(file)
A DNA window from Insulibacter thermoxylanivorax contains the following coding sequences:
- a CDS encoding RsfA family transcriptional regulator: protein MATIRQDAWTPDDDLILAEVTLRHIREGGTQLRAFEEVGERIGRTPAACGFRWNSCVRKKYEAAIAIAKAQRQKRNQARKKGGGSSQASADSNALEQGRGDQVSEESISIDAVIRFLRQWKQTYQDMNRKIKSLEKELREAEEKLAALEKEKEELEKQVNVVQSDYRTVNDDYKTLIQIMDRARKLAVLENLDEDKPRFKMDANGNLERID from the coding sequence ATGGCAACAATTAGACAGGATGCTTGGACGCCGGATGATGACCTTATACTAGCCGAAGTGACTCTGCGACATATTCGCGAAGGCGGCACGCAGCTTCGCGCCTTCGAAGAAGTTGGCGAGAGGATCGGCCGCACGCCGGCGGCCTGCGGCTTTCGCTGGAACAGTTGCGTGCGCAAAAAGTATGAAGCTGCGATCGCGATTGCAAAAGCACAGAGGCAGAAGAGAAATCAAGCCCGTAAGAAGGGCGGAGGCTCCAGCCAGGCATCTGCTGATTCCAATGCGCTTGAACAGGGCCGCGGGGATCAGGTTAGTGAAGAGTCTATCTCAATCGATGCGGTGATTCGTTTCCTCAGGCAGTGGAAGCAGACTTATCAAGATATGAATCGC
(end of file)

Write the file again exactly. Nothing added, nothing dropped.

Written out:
A DNA window from Insulibacter thermoxylanivorax contains the following coding sequences:
- a CDS encoding RsfA family transcriptional regulator: protein MATIRQDAWTPDDDLILAEVTLRHIREGGTQLRAFEEVGERIGRTPAACGFRWNSCVRKKYEAAIAIAKAQRQKRNQARKKGGGSSQASADSNALEQGRGDQVSEESISIDAVIRFLRQWKQTYQDMNRKIKSLEKELREAEEKLAALEKEKEELEKQVNVVQSDYRTVNDDYKTLIQIMDRARKLAVLENLDEDKPRFKMDANGNLERID from the coding sequence ATGGCAACAATTAGACAGGATGCTTGGACGCCGGATGATGACCTTATACTAGCCGAAGTGACTCTGCGACATATTCGCGAAGGCGGCACGCAGCTTCGCGCCTTCGAAGAAGTTGGCGAGAGGATCGGCCGCACGCCGGCGGCCTGCGGCTTTCGCTGGAACAGTTGCGTGCGCAAAAAGTATGAAGCTGCGATCGCGATTGCAAAAGCACAGAGGCAGAAGAGAAATCAAGCCCGTAAGAAGGGCGGAGGCTCCAGCCAGGCATCTGCTGATTCCAATGCGCTTGAACAGGGCCGCGGGGATCAGGTTAGTGAAGAGTCTATCTCAATCGATGCGGTGATTCGTTTCCTCAGGCAGTGGAAGCAGACTTATCAAGATATGAATCGC